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WATCH | Beneath the Arctic ice, this oceanographer records the sounds of climate change

The Arctic is one of the regions most vulnerable to climate change, and the animals who call it home are bearing the brunt of habitat loss.

Beneath the layers of ice, bowhead whales are sounding a warning. Oceanographer Kate Stafford studies the effects of unpredictable climate patterns on these whales by using a unique method – listening to their songs.

“All marine animals use sound as their primary sense,” Stafford says. With the use of hydrophones, she records ambient noise in the ocean to research the migratory behaviour of marine mammals and the impacts on their habitat.

When the climate is stable and the ice is frozen solid, the Arctic has a low acoustic range and bowhead whale songs are clear.

Stafford and her team have recorded over 100 different vocalisations of these animals. However, in recent years the sounds of the ocean have become a cacophony as a result of human activity.

As temperatures rise and the ice melts, bowhead whale habitats are impacted, causing them to migrate. More vessels are entering the Arctic for oil and gas explorations.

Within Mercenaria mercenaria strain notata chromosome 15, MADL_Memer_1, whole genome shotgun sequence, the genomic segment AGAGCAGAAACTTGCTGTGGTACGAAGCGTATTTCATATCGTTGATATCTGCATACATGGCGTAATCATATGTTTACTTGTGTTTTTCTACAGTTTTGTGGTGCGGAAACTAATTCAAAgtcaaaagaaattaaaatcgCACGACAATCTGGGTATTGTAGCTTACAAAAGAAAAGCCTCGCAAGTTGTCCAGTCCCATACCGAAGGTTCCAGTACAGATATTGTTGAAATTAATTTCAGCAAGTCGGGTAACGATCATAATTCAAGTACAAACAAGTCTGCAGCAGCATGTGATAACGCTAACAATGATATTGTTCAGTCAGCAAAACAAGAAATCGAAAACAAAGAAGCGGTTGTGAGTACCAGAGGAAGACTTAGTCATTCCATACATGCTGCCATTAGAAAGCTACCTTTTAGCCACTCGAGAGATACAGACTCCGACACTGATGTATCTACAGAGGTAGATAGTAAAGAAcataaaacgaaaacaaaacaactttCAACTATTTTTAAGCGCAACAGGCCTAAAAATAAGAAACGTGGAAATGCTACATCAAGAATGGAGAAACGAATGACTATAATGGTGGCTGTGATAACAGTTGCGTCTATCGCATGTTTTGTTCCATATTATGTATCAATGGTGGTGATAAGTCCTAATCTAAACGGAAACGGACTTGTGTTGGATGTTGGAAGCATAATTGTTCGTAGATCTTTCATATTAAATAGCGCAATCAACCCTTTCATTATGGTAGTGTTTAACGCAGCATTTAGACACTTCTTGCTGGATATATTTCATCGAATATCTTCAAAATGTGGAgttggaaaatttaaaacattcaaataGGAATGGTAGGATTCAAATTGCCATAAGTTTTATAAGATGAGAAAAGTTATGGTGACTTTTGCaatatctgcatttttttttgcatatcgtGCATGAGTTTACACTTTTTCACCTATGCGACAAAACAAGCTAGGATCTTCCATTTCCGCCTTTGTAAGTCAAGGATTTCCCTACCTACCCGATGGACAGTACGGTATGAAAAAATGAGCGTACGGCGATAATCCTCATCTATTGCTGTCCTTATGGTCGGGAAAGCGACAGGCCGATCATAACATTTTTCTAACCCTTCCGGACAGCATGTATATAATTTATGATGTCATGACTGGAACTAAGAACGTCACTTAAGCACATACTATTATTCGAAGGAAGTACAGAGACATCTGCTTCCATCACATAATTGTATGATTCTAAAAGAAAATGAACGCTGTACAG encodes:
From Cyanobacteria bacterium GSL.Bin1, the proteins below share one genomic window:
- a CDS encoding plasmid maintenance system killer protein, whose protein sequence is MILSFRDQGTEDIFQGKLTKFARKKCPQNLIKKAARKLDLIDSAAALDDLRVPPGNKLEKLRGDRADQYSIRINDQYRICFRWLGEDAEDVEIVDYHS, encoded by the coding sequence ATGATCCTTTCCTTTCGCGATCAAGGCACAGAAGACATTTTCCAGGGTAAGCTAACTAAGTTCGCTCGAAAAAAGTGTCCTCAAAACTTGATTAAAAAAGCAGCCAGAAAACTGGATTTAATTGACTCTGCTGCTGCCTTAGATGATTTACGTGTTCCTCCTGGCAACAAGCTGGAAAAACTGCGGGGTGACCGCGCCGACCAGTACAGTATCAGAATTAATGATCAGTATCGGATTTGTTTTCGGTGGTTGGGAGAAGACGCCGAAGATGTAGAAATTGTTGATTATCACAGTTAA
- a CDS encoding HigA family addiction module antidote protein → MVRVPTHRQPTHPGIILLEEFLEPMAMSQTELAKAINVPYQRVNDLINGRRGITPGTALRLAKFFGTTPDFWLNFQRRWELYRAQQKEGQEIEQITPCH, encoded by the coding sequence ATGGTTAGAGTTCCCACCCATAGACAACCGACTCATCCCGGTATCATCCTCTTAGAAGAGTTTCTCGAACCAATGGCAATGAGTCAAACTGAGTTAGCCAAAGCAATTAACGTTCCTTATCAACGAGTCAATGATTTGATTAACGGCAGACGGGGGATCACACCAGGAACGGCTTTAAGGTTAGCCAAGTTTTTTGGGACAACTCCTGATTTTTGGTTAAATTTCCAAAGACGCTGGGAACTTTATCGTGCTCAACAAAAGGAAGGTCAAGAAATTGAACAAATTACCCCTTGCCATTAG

Alien ship noises cause bowhead whales stress, affecting their feeding and swimming behaviours, and the way they communicate with one another.

Bowhead whales can live up to 200 years, and many of them may not have been exposed to this industrialised world, and have subsequently been unable to adapt.

Stafford and her team are amplifying our understanding of how the climate crisis is disrupting the ocean.

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As the underwater soundscape evolves, she is using her recordings to uncover ways to explore the ocean without jeopardising marine life.

Ships should be restricted to traversing the Arctic in seasons and regions that don’t clash with the bowhead whale’s mating, feeding, and migratory patterns.

The pace at which boats travel needs to be slowed down to ensure a quieter journey.

“Listening to nature is the best start to reversing the damage we’ve done,” Stafford says. “I have to do this work, because there is still time to change our ways.”

Footage by Kate Stafford and the School of Oceanography at the University of Washington was used in the creation of this film.